Westminster Abbey archaeologist backs campaign to save Anglia Square church

Barn in Norwich which may contain remains of St Olave's Church

The barn and retaining wall which is believed to include the medieval remains of St Olave's Church - Credit: Mark Wilson

A campaign to save what experts believe are the remains of a medieval Norwich church have been backed by  a leading archaeologist based at Westminster Abbey.

Several heritage experts are backing the campaign to get a warehouse - which would be demolished in the multi-million pound revamp of Anglia Square - listed to protect it from the wrecking ball.

Experts believe unusual coursed flintwork on the Botolph Street building was once part of the wall of the medieval church of St Olave's - dedicated to the 11th century Norwegian king St Olaf.

Flint warehouse in Norwich

Experts believe the remains of St Olave's Church are within the wall of this warehouse near Anglia Square - Credit: Mark Wilson

Campaigners SAVE Britain's Heritage and Norwich Historic Churches Trust have asked Historic England to list the building, which would protect it from demolition.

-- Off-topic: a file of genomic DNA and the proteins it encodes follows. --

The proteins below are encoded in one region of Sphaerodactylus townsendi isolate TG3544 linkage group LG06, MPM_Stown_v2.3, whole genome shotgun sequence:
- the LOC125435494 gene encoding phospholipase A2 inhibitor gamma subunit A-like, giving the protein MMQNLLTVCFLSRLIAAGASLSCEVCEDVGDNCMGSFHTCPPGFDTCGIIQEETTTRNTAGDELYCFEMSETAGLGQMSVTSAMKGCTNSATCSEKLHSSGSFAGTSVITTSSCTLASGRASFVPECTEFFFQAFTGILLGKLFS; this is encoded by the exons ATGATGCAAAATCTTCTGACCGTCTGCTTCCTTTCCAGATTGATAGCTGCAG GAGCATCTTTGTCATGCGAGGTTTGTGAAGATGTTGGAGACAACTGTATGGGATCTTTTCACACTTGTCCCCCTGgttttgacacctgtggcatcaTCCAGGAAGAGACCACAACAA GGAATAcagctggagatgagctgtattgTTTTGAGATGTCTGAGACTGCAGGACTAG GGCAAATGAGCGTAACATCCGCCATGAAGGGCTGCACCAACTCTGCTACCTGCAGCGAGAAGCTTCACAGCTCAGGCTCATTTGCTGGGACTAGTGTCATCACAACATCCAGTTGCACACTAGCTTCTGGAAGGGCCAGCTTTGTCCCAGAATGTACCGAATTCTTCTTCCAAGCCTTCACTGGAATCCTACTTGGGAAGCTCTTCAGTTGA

And the campaign has been backed by academic and author Professor Warwick Rodwell, consultant archaeologist at Westminster Abbey.

Prof Rodwell said: “In the light of the new information, I have no hesitation in urging that it be listed, and any proposal to demolish it should be vigorously rebutted.

“It would be a dereliction of duty by the local planning authority to grant any form of development consent on this site without first securing firm archaeological evidence for the precise location and plan of the church, and the extent of its graveyard.

"In a city as historically important as Norwich, archaeology must always be embraced as a 'material consideration' in planning matters.”

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Dr Amanda Bevan, head of legal records at the National Archives, working in a personal capacity, compiled a detailed dossier after examining historical records.

She said: "This building and the historic churchyard plot are of great interest and significance to the city. The site is a demonstration of the huge changes that have taken place over the last 500 years. Its adaptation and survival amid all of this is remarkable.”

Historic England is considering the listing application, with a decision expected soon.

Anglia Square concept plans

Concept art for the Anglia Square revelopment - Credit: Weston Homes

Norwich City Council's planning committee is due to make a decision on the Anglia Square plans in the autumn.

Developer Weston Homes, yet to comment on the St Olave's campaign, is seeking permission for up to 1,100 homes on the site, along with commercial and retail space.